I have used OpenBSD since 3.7, after being frustrated with a number of Linux distributions (SuSE and later RedHat). The main issue I had with Linux was that it was difficult to download and compile external software. Pre-compiled software included in the CD distributions worked, but as soon as you try to use Linux software not specifically adapted to the version of the used distribution, compilation failed. I neither had the knowledge nor the ambition to solve every compile error for every program I needed. So I looked for something more standardized and robust. I don’t remember exactly why I quickly stuck with OpenBSD (I also tried Solaris), but now after using it (6+ years) I do …
Coherence. OpenBSD is built as a complete OS including the basic kernel, user land utilities and applications. This is originally why I switched from Linux because of the difficulty to use applications external to the chosen distribution. And Yes, Linux distributions are build the same way, but because of the vast number of distributions, I still believe compatibility issues are more prevalent.
It ”Just Works”. The default configuration for the OS and tools normally works for most people with a basic setup. This makes it fast to get something working.
OpenBSD possibly have the best software packaging system on any OS (xBSD’s, Linux and MacOS included). OpenBSD pkg_x tools is the most robust and secure, simple to use (both as package user and developer(1, 2)) and has the best upgrading capability. All relevant open source software is already available as pre-compiled packages, only a pkg_add away.
Evolution rather than revolution. OpenBSD is developed carefully in small steps keeping the stability and quality high at all times. This allows continuous improvement in quality and security which easily can be upgraded on existing systems. OpenBSD has been released timely twice a year in “a heck of a long time”.
OpenBSD security focus. The uncompromising security focus of the OS has many benefits apart from the obvious, to make the most secure OS around. Security focus drives quality, simplicity of code, simplicity of use and minimalism. Security is also getting more and more important on the increasingly hostile internet.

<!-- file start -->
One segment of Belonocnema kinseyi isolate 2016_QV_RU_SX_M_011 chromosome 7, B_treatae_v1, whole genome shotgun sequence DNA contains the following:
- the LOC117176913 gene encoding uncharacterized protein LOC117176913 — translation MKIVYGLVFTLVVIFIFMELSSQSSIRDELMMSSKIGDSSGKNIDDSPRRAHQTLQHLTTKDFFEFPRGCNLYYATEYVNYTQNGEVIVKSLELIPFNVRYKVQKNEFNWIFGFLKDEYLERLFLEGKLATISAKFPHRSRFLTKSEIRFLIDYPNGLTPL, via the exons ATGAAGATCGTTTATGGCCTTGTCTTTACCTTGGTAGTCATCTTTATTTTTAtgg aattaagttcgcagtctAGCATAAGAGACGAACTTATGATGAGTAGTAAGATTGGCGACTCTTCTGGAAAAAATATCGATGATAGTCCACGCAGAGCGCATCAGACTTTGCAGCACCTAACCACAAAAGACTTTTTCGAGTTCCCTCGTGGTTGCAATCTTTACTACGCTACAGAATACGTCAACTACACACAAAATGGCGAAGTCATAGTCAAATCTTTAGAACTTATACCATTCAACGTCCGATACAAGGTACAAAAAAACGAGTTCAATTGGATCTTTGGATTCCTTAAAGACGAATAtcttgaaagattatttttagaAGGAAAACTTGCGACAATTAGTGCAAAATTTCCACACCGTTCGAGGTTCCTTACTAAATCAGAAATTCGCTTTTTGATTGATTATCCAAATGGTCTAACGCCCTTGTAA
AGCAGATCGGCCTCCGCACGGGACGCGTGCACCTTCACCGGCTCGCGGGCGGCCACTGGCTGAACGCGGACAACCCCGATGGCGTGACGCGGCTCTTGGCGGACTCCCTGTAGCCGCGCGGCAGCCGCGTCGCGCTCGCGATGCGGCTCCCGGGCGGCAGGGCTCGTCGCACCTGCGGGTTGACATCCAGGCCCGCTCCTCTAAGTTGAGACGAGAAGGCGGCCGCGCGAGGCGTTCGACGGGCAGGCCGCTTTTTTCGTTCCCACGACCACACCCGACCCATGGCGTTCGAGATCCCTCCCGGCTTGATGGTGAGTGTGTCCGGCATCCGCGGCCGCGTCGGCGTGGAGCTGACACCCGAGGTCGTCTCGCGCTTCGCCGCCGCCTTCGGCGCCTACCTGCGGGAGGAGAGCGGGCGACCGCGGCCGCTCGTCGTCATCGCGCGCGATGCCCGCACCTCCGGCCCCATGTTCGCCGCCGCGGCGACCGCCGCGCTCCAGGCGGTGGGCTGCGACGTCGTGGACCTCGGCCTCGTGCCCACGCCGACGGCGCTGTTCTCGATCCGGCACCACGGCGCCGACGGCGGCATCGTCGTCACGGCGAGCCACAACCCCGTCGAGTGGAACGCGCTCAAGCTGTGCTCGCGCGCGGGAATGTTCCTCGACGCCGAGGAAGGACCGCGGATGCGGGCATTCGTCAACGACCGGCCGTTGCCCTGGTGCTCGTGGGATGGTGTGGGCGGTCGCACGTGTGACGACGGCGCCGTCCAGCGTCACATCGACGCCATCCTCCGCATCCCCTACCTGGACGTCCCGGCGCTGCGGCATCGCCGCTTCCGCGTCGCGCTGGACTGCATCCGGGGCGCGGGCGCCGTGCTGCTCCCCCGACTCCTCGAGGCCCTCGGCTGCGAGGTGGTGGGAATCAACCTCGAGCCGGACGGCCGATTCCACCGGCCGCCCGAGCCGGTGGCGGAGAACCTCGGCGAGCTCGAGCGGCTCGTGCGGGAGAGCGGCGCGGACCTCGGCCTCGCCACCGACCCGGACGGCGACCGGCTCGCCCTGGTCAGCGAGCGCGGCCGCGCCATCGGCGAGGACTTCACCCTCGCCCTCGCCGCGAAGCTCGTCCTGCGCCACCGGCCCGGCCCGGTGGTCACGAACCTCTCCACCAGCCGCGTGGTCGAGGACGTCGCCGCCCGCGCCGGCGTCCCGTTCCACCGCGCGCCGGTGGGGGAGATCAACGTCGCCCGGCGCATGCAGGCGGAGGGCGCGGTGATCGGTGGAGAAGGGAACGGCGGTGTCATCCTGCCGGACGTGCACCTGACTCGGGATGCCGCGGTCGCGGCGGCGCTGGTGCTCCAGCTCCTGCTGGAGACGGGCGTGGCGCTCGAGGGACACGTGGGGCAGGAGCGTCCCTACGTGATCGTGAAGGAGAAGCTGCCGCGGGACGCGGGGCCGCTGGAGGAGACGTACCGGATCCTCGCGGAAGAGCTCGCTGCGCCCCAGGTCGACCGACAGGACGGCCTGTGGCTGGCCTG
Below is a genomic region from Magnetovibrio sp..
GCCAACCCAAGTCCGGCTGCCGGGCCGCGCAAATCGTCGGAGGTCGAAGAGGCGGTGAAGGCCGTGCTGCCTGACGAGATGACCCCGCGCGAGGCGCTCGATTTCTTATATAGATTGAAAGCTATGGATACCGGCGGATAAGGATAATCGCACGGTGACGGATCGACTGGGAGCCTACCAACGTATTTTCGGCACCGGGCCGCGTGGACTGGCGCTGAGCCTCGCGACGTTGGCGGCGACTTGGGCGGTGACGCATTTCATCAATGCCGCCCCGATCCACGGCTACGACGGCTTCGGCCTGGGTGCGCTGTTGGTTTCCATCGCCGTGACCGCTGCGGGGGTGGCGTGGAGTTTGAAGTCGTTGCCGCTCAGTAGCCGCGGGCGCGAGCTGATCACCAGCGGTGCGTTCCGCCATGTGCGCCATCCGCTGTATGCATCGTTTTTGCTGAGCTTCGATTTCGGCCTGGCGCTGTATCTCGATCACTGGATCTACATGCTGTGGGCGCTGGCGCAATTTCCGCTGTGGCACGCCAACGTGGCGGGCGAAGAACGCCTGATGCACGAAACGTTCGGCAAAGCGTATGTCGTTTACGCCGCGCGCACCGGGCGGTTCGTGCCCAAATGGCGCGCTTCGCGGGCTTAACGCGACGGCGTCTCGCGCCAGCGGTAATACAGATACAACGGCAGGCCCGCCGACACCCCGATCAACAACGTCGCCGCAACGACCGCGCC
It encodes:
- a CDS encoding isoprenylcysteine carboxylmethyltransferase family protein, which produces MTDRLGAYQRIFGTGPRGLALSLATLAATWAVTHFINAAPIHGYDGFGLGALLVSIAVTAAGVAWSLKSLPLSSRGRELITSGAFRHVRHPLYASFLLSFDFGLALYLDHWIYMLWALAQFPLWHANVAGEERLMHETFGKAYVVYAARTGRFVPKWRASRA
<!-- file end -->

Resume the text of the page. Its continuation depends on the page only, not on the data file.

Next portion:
Secure by default. Default install of OpenBSD is already very secure with no additional configuration. Additional features and insecure configuration must be explicitly enabled by the user. In this way you don’t open up security holes by mistake.
Simplicity. Configuration errors is a common source for security problems. OpenBSD’s provides simple, clear and concise configuration files to avoid mistakes. This also makes configuration more effortless and pleasant.
OpenBSD culture and goals assemble some of the best developers around. You can always be confident that software released within the OpenBSD project has very high quality standards. Developers that work for a passion and take huge pride in their work will always be better than paid developers for commercial software.
Quality of documentation. In OpenBSD a false statement in a man page is taken equally serious as an implementation error. After all, what is the use of a perfect implementation, when you don’t understand how to use it.
Free. OpenBSD is the most free and open OS’s available. There are very few limitations on what you can do with OpenBSD commercially or non-commercially. OpenBSD is so free that even RMS envy it.
Versatility. OpenBSD could be argued to be mainly a server OS. OpenBSD will excel in almost any network related scenario. But lately OpenBSD has also become a very viable desktop OS. OpenBSD keeps its own distribution of x.org (Xenocara) and support all relevant window managers (KDE, Gnome, XFCE, etc.). Another sign of versatility is that the same base OS is used for all purposes. Compared with e.g. Linux, where there seem to be one distribution for each specific use case. OpenBSD also support a wide variety of hardware architectures and peripherals.
OpenBSD aims to be the best development environment available. This allow the developers to be more efficient and enable users to use or port the software they need on this platform.
OpenBSD is the underdog. Compared to other OS’s e.g. enormously popular Linux, OpenBSD is only used by a niche of users. At the same time OpenBSD has many merits compared to e.g. Linux. This makes you want to support the project in any way you can and enlighten people of its merits.
OpenBSD provides release song and artwork with every release. This is an obscure but adorable way to promote CD releases.